Although the "improper" fraction is reallyquite "proper" mathematically, it is usually customary to change it to a mixed number. A recipe may call for 1 1/2 cups of milk, but would not call for 3/2 cups of milk.
Since a fraction is an indicated division, amethod is already known for reduction of improper fractions to mixed numbers. The improper fraction 8/3 may be considered as the division of 8. by 3. This division is carried out as follows:
The truth of this can be verified another way:
If 1 equals 3/3 then 2 equals 6/3 Thus,
These examples lead to the following conclusion, which is stated as a rule: To changean improper fraction to a mixed number, divide the numerator by the denominator and write the fractional part of the quotient in lowest terms.
Practice problems. Change the followingfractions to mixed numbers:
OPERATING WITH MIXED NUMBERS
In computation, mixed numbers are often unwieldy. As it is possible to change any improper fraction to a mixed number, it is like- wise possible to change any mixed number to an improper fraction. The problem can be reduced to the finding of an equivalent fraction and a simple addition.
EXAMPLE: Change to an improper fraction.
Step 1: Write as a whole number plus a fraction, 2 +1/5.
Step 2: Change 2 to an equivalent fraction with a denominator of 5, as follows:
Step 3: Add
EXAMPLE: Write as an improper fraction.
In each of these examples, notice that the multiplier used in step 2 is the same number as the denominator of the fractional part of the original mixed number. This leads to the following conclusion, which is stated as a rule: To change a mixed number to an improper fraction, multiply the whole-number part by the denominator of the fractional part and add the numerator to this product. The result is the numerator of the improper fraction; its denominator is the same as the denominator of the fractional part of the original mixed number.
Practice problems. Change the following mixed numbers to improper fractions:
A fraction preceded by a minus sign is negative. Any negative fraction is equivalent to a positive fraction multiplied by -1. For example,
The number -2/5 is read "minus two-fifths."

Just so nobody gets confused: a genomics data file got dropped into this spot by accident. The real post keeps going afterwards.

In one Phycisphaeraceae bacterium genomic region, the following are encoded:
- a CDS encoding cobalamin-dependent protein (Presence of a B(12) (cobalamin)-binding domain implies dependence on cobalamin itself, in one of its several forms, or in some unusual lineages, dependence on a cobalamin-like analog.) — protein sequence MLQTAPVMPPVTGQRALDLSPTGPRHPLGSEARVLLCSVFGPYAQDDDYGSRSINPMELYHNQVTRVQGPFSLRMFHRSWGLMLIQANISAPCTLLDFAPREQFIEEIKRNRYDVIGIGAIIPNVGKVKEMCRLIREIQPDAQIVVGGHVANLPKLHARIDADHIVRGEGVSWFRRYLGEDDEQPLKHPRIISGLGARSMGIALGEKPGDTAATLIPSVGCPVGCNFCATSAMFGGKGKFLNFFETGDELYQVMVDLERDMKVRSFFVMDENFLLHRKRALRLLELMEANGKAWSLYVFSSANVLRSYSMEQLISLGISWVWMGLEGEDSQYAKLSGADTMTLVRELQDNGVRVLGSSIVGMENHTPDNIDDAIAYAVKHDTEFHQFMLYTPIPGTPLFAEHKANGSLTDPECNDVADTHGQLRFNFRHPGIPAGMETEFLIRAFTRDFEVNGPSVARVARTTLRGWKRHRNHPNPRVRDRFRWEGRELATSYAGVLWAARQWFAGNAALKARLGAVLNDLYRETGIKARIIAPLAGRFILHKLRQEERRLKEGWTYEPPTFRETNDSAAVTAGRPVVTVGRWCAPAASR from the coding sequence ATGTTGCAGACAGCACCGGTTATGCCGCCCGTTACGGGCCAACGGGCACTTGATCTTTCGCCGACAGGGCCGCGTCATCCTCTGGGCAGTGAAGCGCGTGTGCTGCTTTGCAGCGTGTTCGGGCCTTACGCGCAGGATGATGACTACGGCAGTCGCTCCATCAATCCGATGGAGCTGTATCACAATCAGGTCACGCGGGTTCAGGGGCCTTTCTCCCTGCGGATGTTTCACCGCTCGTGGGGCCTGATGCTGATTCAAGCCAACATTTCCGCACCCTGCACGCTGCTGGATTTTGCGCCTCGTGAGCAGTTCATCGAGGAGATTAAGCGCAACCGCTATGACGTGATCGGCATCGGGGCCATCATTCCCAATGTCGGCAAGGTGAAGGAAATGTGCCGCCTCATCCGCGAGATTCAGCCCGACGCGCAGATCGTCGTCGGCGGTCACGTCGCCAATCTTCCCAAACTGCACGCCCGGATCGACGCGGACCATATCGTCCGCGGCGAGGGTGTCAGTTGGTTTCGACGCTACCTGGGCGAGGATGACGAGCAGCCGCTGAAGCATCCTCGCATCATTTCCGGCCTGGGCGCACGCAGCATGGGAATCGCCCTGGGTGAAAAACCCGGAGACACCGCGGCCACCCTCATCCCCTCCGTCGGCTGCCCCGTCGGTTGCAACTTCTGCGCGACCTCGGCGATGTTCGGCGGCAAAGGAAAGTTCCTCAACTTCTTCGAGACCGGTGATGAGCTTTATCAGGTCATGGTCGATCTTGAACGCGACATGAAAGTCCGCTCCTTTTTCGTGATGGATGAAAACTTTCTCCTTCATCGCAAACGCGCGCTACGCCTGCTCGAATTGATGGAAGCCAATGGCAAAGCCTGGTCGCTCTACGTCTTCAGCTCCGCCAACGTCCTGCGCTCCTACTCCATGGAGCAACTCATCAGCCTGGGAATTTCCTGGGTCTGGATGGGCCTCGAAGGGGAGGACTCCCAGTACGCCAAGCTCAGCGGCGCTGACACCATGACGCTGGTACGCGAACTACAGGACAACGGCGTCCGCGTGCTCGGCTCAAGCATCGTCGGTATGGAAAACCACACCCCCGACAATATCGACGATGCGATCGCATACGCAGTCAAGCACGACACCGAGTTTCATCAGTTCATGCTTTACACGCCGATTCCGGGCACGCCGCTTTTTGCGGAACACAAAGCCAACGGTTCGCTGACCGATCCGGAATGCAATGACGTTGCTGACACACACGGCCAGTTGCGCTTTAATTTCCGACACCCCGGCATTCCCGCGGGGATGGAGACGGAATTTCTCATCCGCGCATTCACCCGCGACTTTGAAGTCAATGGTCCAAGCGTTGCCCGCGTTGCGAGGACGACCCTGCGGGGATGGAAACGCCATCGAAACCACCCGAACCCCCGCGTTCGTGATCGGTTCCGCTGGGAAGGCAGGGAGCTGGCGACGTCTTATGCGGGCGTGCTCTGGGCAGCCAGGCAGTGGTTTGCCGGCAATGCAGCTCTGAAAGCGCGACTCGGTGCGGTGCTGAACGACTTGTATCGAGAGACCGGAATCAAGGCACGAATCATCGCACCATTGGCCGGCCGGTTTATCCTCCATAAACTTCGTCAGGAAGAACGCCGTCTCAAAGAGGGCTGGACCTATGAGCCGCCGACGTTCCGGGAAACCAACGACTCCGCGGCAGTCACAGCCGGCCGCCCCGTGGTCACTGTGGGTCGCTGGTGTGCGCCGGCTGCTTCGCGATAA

We know that the quotient of two numbers with unlike signs is negative. Therefore,
This indicates that a negative fraction is equivalent to a fraction with either a negative numerator or a negative denominator. The fraction 2/-5 is read "two over minus five." The fraction 3 is read "minus two over five."
A minus sign in a fraction can be moved about at will. It can be placed before the numerator, before the denominator, or before the fraction itself. Thus,
Moving the minus sign from numerator to denominator, or vice versa, is equivalent to multiplying the terms of the fraction by -1. This is shown in the following examples: A fraction may be regarded as having three signs associated with it-the sign of the numerator, the sign of the denominator, and the sign preceding the fraction. Any two of these signs may be changed without changing the value of the fraction. Thus,
OPERATIONS WITH FRACTIONS
It will be recalled from the discussion of denominate numbers that numbers must be of the same denomination to be added. We can add pounds to pounds, pints to pints, but not ounces to pints. If we think of fractions loosely as denominate numbers, it will be seen that the rule of likeness applies also to fractions. We can add eighths to eighths, fourths to fourths, but not eighths to fourths. To add 1/5 inch to 2/5 inch we simply add the numerators and retain the denominator unchanged. The denomination is fifths; as with denominate numbers, we add 1 fifth to 2 fifths to get 3 fifths, or 3/5.